By Jack Sargeant

My title is Program Director, but I always view my role as more curatorial. It’s not just selecting films, it’s thinking about what conversations are happening culturally and socially, how a work links to others in the program, how it fits in to the history of cinema, and so on.

A year like 2020 presented its own challenges, not least because the festival ran online in July and now is running in a hybrid format in December, screening at Luna cinemas in Perth, Fremantle and Windsor, as well as streaming online.

There are several films from the call for entries – two that really gave us that ‘what the fuck?’ moment: Execution (Stavit Allweis) and Real Bad Idiot (Alanah McKellar), which we are putting together as a double bill under the banner Wild Women Featurettes. Both films feel very contemporary, they are different but share a transgressive sensibility. But these films are both around forty minutes long, so too long to be shorts and too short to be features. I think one of the things that we do well is find a way to screen movies that many other festivals probably couldn’t. I think that desire comes from our backgrounds – Richard [Sowada, fest founder] started screening 16mm movies in clubs and I started programming underground film events, so we didn’t start in the traditional or mainstream industry – neither of us are worried by the challenges of getting the work out there because it’s in our blood to rise to these challenges.

Part of my history was writing about underground movies and underground art and that feeds into the selection of movies. Lydia Lunch: The War Is Never Over (Beth B) and Morgana (Josie Hess and Isabel Peppard) are both documentaries that deal with the underground or contemporary counter cultures; I hope that people come and watch them and leave inspired, but also recognise that these are documentaries that have been made by women about women, whether or not that effects the way in which their stories are told, I don’t know, but I think it matters.

Amongst other things we’ve done at Revelation is have music and film performances. I don’t think that people always realise quite how cool some of these are. I mean, over the last few years we had Lee Ranaldo from Sonic Youth performing a live soundtrack to Leah Singer’s video works, we had Goblin do a live soundtrack to Suspiria, and so on. We’ve also experimented with having live music just as part of the festival, so we brought Amyl and the Sniffers and Rackett over to play gigs too. We’re always looking at expanding things and we love music. With Covid, this is a lot harder, but we have a handful of music documentaries: Julien Temple’s Crock of Gold: A Few Rounds with Shane MacGowan, which is fascinating viewing and Underground Inc (Shaun Katz), which tells the story of all the US noise rock and alt rock bands who were signed up in the aftermath of Nirvana. Of course, once we can have live soundtracks again, we will, and Richard and I regularly discuss what’s possible. Of course, this also depends on our budgets, and as a festival that prides itself on being ethically funded, that’s an issue.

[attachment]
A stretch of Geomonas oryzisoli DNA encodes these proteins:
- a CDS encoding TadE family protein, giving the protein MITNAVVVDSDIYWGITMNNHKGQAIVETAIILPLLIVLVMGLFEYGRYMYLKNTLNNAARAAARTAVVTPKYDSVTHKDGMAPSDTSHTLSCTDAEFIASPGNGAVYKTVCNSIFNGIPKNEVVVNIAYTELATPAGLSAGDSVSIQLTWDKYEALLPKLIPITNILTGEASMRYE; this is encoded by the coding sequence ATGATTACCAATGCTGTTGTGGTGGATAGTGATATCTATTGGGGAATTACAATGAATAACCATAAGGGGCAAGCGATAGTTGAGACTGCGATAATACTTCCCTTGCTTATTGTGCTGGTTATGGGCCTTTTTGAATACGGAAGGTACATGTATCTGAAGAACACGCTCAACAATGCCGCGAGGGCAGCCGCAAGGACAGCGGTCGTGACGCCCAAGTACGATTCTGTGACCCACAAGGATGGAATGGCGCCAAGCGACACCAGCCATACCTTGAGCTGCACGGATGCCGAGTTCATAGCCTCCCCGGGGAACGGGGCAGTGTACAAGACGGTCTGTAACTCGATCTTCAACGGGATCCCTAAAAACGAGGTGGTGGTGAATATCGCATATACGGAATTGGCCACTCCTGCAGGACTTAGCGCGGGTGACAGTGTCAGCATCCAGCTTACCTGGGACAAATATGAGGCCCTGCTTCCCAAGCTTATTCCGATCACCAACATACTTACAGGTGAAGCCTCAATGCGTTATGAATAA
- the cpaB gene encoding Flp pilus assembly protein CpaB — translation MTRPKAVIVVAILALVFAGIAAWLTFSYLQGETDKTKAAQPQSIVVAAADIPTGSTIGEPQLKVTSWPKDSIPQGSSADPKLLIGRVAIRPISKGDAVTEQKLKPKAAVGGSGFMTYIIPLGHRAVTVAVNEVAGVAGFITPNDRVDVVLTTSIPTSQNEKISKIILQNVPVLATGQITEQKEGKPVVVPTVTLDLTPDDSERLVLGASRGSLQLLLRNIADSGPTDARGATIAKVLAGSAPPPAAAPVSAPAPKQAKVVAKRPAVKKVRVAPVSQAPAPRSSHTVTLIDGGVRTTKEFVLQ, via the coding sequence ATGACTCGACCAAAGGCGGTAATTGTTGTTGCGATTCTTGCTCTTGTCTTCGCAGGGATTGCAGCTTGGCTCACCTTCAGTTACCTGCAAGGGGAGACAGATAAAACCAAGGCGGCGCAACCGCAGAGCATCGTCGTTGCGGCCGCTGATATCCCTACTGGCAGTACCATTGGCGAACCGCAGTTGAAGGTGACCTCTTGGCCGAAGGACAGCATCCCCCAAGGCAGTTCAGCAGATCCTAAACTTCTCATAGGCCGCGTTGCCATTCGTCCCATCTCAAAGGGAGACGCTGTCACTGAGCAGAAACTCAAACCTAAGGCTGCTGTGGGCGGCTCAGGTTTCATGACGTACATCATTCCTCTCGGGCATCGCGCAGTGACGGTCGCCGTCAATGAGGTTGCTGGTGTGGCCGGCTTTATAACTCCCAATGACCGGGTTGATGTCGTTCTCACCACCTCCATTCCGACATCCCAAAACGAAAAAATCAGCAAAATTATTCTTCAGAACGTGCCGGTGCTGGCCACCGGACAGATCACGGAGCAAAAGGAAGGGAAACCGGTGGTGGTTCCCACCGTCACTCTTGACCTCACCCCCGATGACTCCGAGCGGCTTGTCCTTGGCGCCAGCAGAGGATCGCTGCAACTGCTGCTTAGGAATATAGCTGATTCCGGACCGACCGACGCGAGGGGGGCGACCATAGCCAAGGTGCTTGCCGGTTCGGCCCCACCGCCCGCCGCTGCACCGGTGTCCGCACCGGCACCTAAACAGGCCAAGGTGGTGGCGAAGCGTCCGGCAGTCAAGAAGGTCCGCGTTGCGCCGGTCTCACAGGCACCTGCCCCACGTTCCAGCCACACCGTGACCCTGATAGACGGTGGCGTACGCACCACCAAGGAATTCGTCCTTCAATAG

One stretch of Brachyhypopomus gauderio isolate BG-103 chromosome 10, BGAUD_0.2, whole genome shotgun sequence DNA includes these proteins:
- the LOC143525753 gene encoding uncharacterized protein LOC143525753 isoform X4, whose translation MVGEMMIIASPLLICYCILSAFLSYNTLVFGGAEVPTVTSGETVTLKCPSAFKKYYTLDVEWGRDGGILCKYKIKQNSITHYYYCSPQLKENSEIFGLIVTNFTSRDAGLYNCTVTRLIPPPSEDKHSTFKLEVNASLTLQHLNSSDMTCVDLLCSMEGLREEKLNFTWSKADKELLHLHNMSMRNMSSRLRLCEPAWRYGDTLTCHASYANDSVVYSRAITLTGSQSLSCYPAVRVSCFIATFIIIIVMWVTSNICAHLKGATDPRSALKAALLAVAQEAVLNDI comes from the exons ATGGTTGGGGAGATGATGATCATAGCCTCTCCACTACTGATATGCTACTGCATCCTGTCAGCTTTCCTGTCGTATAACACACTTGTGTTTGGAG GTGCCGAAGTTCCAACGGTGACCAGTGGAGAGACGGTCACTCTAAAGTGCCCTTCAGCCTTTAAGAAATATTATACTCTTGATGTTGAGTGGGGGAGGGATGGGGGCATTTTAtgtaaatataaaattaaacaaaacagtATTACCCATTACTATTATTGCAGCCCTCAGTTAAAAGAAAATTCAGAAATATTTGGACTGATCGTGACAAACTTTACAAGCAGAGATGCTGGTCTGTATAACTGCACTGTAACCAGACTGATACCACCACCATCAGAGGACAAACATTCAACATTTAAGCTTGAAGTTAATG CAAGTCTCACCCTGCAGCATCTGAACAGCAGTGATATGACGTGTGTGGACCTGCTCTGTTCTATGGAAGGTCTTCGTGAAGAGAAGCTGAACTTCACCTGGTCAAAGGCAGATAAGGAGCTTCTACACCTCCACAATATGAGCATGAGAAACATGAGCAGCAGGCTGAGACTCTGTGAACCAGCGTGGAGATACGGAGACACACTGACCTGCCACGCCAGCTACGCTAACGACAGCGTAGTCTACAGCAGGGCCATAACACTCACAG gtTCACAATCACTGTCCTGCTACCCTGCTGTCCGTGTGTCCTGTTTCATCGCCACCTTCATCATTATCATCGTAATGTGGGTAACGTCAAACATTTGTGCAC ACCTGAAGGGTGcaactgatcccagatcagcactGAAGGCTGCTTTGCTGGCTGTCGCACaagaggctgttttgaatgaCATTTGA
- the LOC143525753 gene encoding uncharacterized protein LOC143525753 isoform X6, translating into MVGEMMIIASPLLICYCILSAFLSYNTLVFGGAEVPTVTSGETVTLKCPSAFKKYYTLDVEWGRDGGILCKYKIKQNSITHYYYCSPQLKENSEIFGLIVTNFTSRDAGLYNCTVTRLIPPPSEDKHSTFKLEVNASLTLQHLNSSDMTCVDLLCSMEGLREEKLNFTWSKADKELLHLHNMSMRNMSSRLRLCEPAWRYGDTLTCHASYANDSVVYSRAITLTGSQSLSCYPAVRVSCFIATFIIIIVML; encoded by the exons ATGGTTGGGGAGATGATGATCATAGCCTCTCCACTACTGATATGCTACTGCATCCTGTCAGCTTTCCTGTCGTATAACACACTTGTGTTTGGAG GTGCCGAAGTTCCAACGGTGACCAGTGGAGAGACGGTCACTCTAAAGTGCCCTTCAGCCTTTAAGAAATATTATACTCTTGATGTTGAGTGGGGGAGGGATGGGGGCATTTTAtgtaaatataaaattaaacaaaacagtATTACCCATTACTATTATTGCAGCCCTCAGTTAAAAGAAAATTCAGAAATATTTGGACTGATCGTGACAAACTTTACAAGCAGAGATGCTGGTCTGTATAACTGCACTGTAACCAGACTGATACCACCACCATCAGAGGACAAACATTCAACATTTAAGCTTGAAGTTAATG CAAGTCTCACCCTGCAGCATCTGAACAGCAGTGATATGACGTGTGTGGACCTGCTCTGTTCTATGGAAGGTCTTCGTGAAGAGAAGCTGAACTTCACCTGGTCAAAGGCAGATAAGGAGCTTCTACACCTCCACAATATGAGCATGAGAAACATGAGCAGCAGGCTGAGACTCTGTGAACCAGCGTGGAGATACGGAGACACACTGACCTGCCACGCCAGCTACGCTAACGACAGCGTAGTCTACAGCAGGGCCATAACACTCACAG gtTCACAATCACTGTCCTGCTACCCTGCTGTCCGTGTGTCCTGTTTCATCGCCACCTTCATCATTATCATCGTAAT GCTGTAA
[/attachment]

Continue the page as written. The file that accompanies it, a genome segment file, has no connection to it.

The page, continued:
Another thing that I feel matters is experimental film, and we always seem to have a strong experimental program that largely comes from our call for entries. This year we have two experimental shorts programs, as well as an experimental feature film 1000 Kings (Bidzina Kanchaveli). I think these sessions really show that moving image art / video / film is a medium that is still capable of being radical, that still has a power to challenge expectations. Richard especially is interested in the ways in which the experimental can be seen in digital media, games, VR and so on. We started off with a few events around VR, but last year Richard launched XR:WA which is a festival focused on new technologies, and a kind of sister festival to Revelation, happening the weekend before.

There’s also a great documentary strand that includes really powerful films, such as Alexander Nanau’s Collectiv and Barbara Kopple’s Desert One. These kind of documentaries really drive wider conversations, they make you reconsider the world and I think that’s a testament to the ongoing strength of the documentary feature.

If all of this sounds too serious, we’re also screening various genre works, two classic sixties Mexican exploitation movies by Rene Cardona, Batwoman and Night of the Bloody Apes, and this takes us right back to our roots – sharing our excitement for weird and neglected cult movies. A lot of conversations we have are about our love for weird movies, our excitement for unearthing things, our enthusiasm for ideas, and I think this all comes across in the program.

Revelation Perth International Film Festival is on December 9 – 20, 2020


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